The handwritten letter, a relic from the past, has been reborn at Bond.
There’s been a buzz in the press surrounding NYC-based startup Bond. The company is buzz-worthy: they write, sign, seal, and deliver letters written by machines. But the story is much more than novelty. There’s a certain spirit about this company, its founder, and its mantra that makes us appreciate not only the possibilities liberated with Bond’s process, but also the soul behind pen and paper.
Bond was started in May of 2013 by serial-ecommerce-entrepreneur Sonny Caberwal with the concept of saying something meaningful, as a gift, in a beautiful and convenient way. A concept that was realized in January of 2014 with the successful production of a machine that could replicate real handwriting with a real pen on real paper.
“It’s all about how can we use technology to help people connect to people they care about in a better way,” Mr. Caberwal tells us. Sonny is an inspiring figure, both in countenance and drive, and is one who values care and relationship. Bond is built on exactly this. Caberwal proudly says, “The story of Bond is about amazing people who care a lot. From engineers to nationally award winning calligraphers. People who care a lot about how the letter ‘a’ looks.” The product embodies this ideal.
But, Mr. Caberwal sees what he does at Bond as much more than just creating beautiful notes. He says, with confidence: “Our goal, at Bond, is to help people become more thoughtful.”
Sonny shows us what it’s all about by writing a note himself with care, pointing out the nuance of how letters are shaped and how they interconnect. Things that we intrinsically feel when reading a personal note, but never really think about. He then shows us the same message, written with the Bond machine, and the results are nearly indistinguishable. After we marvel at this simple piece of paper, Sonny says with a smirk, “It’s almost preposterous how complicated a machine-driven handwritten letter is to pull off.” It is preposterous. But the world is better off with people in it like Mr. Caberwal that take on the preposterous with passion.
“Our goal, at Bond, is to help people become more thoughtful.”
The implementation of Bond’s broadly reaching goal is uniquely complex. The process which, to the user, is seamless, is in fact immensely complicated. It begins with you, at home, scribbling out three paragraphs of text that have been carefully researched by the team at Bond. Once this is complete, you submit it to Bond and your handwriting is now a part of their system. You can then sign in, type out a message from any device, submit it with an address, and Bond takes it from there.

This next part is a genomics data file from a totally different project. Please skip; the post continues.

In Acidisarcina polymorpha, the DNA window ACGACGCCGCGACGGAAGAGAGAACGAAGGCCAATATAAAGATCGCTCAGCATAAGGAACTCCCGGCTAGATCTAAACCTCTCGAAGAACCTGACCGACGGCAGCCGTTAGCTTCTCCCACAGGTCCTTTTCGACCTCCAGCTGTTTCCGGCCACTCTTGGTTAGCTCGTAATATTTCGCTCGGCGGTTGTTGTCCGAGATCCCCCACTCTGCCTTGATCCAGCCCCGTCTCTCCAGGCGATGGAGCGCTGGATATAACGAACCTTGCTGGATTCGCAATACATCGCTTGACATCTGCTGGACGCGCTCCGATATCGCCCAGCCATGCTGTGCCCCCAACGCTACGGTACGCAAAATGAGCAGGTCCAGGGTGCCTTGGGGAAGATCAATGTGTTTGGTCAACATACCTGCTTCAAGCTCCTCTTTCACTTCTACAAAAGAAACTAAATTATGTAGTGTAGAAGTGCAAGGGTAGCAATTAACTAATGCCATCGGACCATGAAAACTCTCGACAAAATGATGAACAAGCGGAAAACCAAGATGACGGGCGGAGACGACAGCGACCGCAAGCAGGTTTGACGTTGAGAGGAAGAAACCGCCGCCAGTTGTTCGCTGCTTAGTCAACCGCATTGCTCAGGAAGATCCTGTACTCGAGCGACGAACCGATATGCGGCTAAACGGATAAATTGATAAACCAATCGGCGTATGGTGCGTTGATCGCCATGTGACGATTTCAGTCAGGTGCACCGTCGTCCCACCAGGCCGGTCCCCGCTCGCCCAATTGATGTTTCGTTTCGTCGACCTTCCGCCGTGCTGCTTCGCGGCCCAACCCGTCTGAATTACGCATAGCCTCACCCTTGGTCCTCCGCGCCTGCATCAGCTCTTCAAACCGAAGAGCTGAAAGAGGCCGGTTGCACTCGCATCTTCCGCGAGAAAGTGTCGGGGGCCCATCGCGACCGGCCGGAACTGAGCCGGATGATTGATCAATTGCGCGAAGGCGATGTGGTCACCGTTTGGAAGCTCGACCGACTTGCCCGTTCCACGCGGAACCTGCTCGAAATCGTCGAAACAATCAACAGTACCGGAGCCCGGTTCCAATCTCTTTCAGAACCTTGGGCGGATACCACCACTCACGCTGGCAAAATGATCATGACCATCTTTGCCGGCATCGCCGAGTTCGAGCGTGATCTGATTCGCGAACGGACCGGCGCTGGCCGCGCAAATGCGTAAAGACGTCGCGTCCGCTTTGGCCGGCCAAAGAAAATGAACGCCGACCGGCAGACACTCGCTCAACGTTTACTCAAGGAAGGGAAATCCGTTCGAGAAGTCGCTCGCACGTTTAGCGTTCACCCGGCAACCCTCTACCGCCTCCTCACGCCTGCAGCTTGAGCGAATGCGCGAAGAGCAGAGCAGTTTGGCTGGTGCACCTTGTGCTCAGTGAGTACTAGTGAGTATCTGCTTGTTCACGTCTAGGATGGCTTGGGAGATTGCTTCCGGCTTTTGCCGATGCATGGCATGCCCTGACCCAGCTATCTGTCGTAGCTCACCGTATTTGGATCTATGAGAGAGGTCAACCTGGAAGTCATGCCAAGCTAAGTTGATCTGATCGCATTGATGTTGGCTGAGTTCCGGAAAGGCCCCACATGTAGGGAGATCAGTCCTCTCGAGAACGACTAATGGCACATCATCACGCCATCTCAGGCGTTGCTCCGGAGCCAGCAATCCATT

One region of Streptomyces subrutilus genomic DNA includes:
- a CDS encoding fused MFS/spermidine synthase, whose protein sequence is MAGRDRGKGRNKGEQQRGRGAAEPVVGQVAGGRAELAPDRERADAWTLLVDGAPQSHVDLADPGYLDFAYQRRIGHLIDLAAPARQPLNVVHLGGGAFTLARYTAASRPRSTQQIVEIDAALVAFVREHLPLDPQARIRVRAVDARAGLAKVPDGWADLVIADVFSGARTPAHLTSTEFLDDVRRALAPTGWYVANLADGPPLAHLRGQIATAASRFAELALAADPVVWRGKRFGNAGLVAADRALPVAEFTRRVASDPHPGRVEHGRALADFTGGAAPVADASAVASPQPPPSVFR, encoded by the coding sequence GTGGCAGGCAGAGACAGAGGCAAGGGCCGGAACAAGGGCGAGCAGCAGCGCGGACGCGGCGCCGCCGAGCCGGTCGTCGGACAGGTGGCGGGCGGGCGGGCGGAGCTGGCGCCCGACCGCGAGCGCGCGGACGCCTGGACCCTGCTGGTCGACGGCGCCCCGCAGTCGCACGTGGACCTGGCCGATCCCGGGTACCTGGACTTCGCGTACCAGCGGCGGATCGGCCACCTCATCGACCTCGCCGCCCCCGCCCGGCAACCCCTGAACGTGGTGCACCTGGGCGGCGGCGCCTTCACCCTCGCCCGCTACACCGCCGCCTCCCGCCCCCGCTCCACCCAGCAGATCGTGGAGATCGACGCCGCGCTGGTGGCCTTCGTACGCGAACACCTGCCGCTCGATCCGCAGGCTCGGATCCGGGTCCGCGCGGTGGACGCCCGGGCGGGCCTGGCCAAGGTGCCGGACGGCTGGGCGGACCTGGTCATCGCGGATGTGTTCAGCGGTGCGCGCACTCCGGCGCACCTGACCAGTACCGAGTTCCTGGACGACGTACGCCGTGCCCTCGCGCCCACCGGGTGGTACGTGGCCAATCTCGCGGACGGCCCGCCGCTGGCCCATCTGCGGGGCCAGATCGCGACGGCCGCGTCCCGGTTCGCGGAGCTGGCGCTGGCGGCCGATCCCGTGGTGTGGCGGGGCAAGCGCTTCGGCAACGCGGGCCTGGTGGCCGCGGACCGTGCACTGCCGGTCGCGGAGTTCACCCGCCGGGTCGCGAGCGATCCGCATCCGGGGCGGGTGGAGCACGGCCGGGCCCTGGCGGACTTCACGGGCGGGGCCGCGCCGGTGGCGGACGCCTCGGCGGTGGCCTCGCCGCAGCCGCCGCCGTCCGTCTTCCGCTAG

The machines then write the note (with your choice of pen and paper), the note is placed in an envelope, stamped, the machine writes the address (again, in your handwriting) on the outside, and the letter is sent. And a week later, when the letter arrives, your mother-in-law despises you just a little less (even though you lied about how good the food was at Easter).
The world can agree that letters should be written. And letters should be sent. There are so many places and times where you might want to send a note. But you just don’t. Time. Procrastination. ADHD. Not having had stamps for the last 20 years. Not giving a damn. These are all the things that Bond solves.
Bond delivers a care-full connection to the world around us, nicely packaged via digital tools, displayed in real life expression. A worthy accessory to the portfolio of our lives. As Mr. Caberwal puts it, “You are taking the process out of your digital stream and into the physical world in order to aspire to a better lifestyle.” Bond has discovered a place where our intentions can easily move in harmony with our busy lives. A place that is tactile, warm, and meaningful.
Thank you, Sonny, for your preposterousness. We’ll send you a note.
Visit Bond.co to request a sample, send a letter, or sign your business up for a Bond account.